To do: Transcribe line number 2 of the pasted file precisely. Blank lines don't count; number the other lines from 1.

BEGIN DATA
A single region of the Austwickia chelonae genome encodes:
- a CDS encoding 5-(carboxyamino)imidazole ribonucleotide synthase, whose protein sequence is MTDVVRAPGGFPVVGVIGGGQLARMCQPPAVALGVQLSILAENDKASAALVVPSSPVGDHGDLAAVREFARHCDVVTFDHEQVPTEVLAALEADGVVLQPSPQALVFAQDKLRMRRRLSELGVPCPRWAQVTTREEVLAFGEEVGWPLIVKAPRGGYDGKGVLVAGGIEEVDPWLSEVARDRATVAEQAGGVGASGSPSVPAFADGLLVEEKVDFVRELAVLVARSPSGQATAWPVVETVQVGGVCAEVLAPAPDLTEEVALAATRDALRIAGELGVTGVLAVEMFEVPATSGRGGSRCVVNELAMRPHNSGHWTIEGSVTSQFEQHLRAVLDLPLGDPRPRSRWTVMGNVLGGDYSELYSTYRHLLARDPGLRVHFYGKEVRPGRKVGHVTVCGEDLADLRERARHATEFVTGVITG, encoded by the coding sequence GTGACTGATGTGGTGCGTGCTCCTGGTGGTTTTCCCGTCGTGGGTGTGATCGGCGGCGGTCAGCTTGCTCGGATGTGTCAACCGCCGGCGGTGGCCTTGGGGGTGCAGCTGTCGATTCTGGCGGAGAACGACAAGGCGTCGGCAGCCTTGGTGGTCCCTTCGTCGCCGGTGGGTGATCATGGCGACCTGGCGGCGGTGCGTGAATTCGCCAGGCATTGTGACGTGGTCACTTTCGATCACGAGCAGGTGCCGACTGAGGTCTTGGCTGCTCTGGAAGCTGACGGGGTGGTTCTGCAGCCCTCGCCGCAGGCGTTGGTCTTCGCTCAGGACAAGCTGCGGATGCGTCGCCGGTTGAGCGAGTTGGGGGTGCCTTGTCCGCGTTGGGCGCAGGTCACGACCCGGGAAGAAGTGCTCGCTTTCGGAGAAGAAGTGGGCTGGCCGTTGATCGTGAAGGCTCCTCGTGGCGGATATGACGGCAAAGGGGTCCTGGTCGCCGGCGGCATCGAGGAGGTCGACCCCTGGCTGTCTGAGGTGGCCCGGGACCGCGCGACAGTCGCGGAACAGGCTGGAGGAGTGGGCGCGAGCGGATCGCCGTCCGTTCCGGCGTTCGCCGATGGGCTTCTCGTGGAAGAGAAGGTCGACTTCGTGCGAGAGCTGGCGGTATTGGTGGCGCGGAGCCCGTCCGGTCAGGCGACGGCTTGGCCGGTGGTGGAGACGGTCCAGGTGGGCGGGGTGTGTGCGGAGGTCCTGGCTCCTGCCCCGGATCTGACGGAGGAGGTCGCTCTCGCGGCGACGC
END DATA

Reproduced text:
- a CDS encoding 5-(carboxyamino)imidazole ribonucleotide synthase, whose protein sequence is MTDVVRAPGGFPVVGVIGGGQLARMCQPPAVALGVQLSILAENDKASAALVVPSSPVGDHGDLAAVREFARHCDVVTFDHEQVPTEVLAALEADGVVLQPSPQALVFAQDKLRMRRRLSELGVPCPRWAQVTTREEVLAFGEEVGWPLIVKAPRGGYDGKGVLVAGGIEEVDPWLSEVARDRATVAEQAGGVGASGSPSVPAFADGLLVEEKVDFVRELAVLVARSPSGQATAWPVVETVQVGGVCAEVLAPAPDLTEEVALAATRDALRIAGELGVTGVLAVEMFEVPATSGRGGSRCVVNELAMRPHNSGHWTIEGSVTSQFEQHLRAVLDLPLGDPRPRSRWTVMGNVLGGDYSELYSTYRHLLARDPGLRVHFYGKEVRPGRKVGHVTVCGEDLADLRERARHATEFVTGVITG, encoded by the coding sequence GTGACTGATGTGGTGCGTGCTCCTGGTGGTTTTCCCGTCGTGGGTGTGATCGGCGGCGGTCAGCTTGCTCGGATGTGTCAACCGCCGGCGGTGGCCTTGGGGGTGCAGCTGTCGATTCTGGCGGAGAACGACAAGGCGTCGGCAGCCTTGGTGGTCCCTTCGTCGCCGGTGGGTGATCATGGCGACCTGGCGGCGGTGCGTGAATTCGCCAGGCATTGTGACGTGGTCACTTTCGATCACGAGCAGGTGCCGACTGAGGTCTTGGCTGCTCTGGAAGCTGACGGGGTGGTTCTGCAGCCCTCGCCGCAGGCGTTGGTCTTCGCTCAGGACAAGCTGCGGATGCGTCGCCGGTTGAGCGAGTTGGGGGTGCCTTGTCCGCGTTGGGCGCAGGTCACGACCCGGGAAGAAGTGCTCGCTTTCGGAGAAGAAGTGGGCTGGCCGTTGATCGTGAAGGCTCCTCGTGGCGGATATGACGGCAAAGGGGTCCTGGTCGCCGGCGGCATCGAGGAGGTCGACCCCTGGCTGTCTGAGGTGGCCCGGGACCGCGCGACAGTCGCGGAACAGGCTGGAGGAGTGGGCGCGAGCGGATCGCCGTCCGTTCCGGCGTTCGCCGATGGGCTTCTCGTGGAAGAGAAGGTCGACTTCGTGCGAGAGCTGGCGGTATTGGTGGCGCGGAGCCCGTCCGGTCAGGCGACGGCTTGGCCGGTGGTGGAGACGGTCCAGGTGGGCGGGGTGTGTGCGGAGGTCCTGGCTCCTGCCCCGGATCTGACGGAGGAGGTCGCTCTCGCGGCGACGC